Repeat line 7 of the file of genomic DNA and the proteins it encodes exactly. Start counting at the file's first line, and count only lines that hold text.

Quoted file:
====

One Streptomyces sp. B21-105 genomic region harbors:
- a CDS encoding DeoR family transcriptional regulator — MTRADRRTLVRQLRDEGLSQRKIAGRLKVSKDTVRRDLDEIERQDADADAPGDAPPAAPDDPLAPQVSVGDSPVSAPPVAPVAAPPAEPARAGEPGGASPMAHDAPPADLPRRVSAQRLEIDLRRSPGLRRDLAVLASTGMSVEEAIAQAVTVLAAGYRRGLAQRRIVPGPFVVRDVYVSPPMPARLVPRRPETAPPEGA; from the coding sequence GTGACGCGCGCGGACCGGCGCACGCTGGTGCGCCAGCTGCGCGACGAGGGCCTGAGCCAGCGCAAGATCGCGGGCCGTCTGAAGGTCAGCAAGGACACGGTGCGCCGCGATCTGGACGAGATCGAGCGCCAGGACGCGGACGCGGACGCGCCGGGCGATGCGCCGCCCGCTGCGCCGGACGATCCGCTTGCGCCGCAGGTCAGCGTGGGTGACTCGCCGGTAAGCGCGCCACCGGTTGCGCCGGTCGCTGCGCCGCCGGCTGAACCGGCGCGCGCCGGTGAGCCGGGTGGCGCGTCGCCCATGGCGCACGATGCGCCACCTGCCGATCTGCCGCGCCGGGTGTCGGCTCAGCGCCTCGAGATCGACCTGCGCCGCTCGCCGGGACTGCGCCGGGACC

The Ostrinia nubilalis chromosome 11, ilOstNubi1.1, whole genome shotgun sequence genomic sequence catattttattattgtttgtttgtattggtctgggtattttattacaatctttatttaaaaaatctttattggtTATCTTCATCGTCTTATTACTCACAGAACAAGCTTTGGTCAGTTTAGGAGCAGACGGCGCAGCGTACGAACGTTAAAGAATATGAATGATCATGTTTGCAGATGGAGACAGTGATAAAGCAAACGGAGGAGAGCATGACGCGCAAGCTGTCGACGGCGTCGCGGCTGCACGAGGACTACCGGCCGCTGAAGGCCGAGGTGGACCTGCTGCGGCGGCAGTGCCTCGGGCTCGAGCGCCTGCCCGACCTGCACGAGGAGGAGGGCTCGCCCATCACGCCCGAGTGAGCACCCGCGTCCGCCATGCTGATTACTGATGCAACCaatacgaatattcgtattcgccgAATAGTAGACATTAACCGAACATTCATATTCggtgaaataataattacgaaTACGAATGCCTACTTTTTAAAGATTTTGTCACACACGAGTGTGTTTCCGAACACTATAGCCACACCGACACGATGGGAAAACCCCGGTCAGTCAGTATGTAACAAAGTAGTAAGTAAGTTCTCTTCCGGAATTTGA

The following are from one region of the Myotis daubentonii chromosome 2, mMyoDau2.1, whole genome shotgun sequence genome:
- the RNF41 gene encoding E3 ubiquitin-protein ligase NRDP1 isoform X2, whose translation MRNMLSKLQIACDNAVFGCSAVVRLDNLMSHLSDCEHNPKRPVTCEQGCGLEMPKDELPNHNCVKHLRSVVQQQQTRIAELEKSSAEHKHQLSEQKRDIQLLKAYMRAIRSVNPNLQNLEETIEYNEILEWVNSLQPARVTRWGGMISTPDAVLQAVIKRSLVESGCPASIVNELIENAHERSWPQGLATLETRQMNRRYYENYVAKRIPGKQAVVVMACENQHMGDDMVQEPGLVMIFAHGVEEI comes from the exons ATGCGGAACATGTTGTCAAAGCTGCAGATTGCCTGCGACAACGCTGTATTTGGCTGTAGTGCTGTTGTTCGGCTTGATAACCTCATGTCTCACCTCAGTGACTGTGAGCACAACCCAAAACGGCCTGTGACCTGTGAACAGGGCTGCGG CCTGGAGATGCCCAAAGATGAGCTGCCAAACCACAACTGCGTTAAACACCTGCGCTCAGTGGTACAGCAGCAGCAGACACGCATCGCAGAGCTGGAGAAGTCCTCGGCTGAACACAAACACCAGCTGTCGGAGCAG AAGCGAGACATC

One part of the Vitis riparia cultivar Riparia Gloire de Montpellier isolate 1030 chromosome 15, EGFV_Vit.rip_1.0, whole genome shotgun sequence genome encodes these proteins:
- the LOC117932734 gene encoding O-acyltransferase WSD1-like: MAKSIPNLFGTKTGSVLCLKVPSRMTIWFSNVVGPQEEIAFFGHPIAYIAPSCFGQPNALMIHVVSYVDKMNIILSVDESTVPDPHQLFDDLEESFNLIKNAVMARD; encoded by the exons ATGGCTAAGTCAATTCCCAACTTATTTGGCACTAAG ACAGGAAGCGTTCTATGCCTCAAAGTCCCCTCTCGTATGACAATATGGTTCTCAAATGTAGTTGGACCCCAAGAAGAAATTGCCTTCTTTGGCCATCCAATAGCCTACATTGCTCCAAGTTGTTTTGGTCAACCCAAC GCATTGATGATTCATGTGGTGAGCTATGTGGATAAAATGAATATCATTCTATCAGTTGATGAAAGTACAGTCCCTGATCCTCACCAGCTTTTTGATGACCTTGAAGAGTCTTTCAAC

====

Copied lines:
- the LOC117932734 gene encoding O-acyltransferase WSD1-like: MAKSIPNLFGTKTGSVLCLKVPSRMTIWFSNVVGPQEEIAFFGHPIAYIAPSCFGQPNALMIHVVSYVDKMNIILSVDESTVPDPHQLFDDLEESFNLIKNAVMARD; encoded by the exons ATGGCTAAGTCAATTCCCAACTTATTTGGCACTAAG ACAGGAAGCGTTCTATGCCTCAAAGTCCCCTCTCGTATGACAATATGGTTCTCAAATGTAGTTGGACCCCAAGAAGAAATTGCCTTCTTTGGCCATCCAATAGCCTACATTGCTCCAAGTTGTTTTGGTCAACCCAAC GCATTGATGATTCATGTGGTGAGCTATGTGGATAAAATGAATATCATTCTATCAGTTGATGAAAGTACAGTCCCTGATCCTCACCAGCTTTTTGATGACCTTGAAGAGTCTTTCAAC